From the heights of Australia’s fastest-growing state, WA has slipped to be the slowest growing; and while there are many ways of measuring economic growth, domestic final demand was that used by Westpac Institutional Bank as the first example of economic activity in the latest edition of its ‘Coast-to-Coast’ report, which looks at the states and their contribution to the national economy.

In the most recent 12-month period used by Westpac (to March 31), WA’s domestic final demand was down by 4.2 per cent, an improvement (just) on the 4.7 per cent decline in the previous 12 months.

The only other Australian state in negative territory was Queensland, where domestic final demand improved from - 2.4 per cent to -1.5 per cent.

The Australian average for the latest measure of growth in domestic final demand was 0.9 per cent, and even Tasmania, traditionally the slowest of the states, was in positive territory with growth of 2.1 per cent.

Ironically, the internal problems of WA’s slowdown are being offset by a surge in exports from projects built during the boom. Whereas WA once attracted the lion’s share of capital for the development of mines and gasfields, now it is generating the lion’s share of exports.

The building might have slowed to a crawl but the volumes of material moving across the wharves of WA’s ports is running at record levels.

As growth in the domestic economy declined last year, WA’s share of national exports increased to an astonishing 45 per cent, more than double the next closest state (NSW), with 19 per cent of national exports.

If WA could be seen in human terms, it has become an ungainly giant with overdeveloped export ‘muscles’ and a poorly developed domestic ‘brain’.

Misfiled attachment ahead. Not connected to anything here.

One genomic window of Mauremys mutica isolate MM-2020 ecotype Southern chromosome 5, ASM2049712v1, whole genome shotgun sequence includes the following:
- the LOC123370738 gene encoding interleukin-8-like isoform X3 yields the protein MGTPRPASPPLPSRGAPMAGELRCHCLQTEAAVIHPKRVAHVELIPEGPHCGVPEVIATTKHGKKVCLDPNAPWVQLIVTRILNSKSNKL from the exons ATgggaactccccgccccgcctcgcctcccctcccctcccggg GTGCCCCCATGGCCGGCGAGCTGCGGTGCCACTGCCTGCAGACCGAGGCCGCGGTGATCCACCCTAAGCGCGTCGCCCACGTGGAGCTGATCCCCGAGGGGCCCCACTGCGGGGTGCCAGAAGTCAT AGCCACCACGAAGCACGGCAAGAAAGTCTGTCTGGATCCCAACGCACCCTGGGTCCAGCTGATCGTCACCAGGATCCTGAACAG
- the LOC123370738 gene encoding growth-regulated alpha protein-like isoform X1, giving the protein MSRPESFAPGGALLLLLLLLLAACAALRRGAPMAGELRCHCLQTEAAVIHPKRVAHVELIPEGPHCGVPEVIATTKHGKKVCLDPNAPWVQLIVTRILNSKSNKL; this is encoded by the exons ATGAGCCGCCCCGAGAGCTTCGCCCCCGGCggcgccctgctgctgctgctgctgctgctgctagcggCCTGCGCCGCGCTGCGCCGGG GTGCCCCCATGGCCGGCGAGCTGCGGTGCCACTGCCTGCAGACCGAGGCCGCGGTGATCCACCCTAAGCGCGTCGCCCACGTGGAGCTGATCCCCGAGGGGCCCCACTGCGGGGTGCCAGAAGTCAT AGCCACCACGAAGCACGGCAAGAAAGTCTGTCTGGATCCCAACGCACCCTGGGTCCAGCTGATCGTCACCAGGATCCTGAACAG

The shift from building to production and exports is forcing a painful period of adjustment, as a workforce swollen by construction workers shrinks to much smaller operational requirements.

Workers heading home to the eastern states or overseas helps explain why WA’s rate of population growth has dropped to a historic low and is less than the national average for the first time in decades.

Along with the end of a building boom has come a period of sharply lower prices for the state’s major exports.

Miners and petroleum producers (oil and gas) are struggling with low prices; and while that might seem a problem confined to those industries, they do represent a massive 34 per cent of the value-added component of the state’s economy, more than three times the national average of 9.3 per cent.

The boom, which is now just a memory, has left WA in a peculiar position of being astonishingly important to the rest of the country but poorer for the experience.

If that sounds odd, consider the way the state government is struggling with high debt levels at a time of falling tax revenue, especially from the GST, which is redistributed by the federal government using a method based on historic economic conditions, not current circumstances.

Selling a lot to the rest of the world, which is what WA’s iron ore, gas, gold and alumina industries do, is important but is not bringing sufficient revenue for the state government, which has been stung by depleted finances from the demands of the boom.

Being successful has also resulted in WA being penalised through a reduction in its share of GST. The irony is that if WA is less successful in future years it will claw back missing GST, but Australia itself will be poorer for the experience.

The outlook, especially for a once-booming state, is far from exciting.

The state government expects gross state product to grow by 1.25 per cent this financial year. Westpac says the number will be closer to 0.25 per cent.

“State demand peaked three and a half years ago, in September, 2012, and has decline by 10.7 per cent since then,” Westpac said in its ‘Coast-to-Coast’ report.

“Further sharp falls in business investment are in prospect over the year ahead.”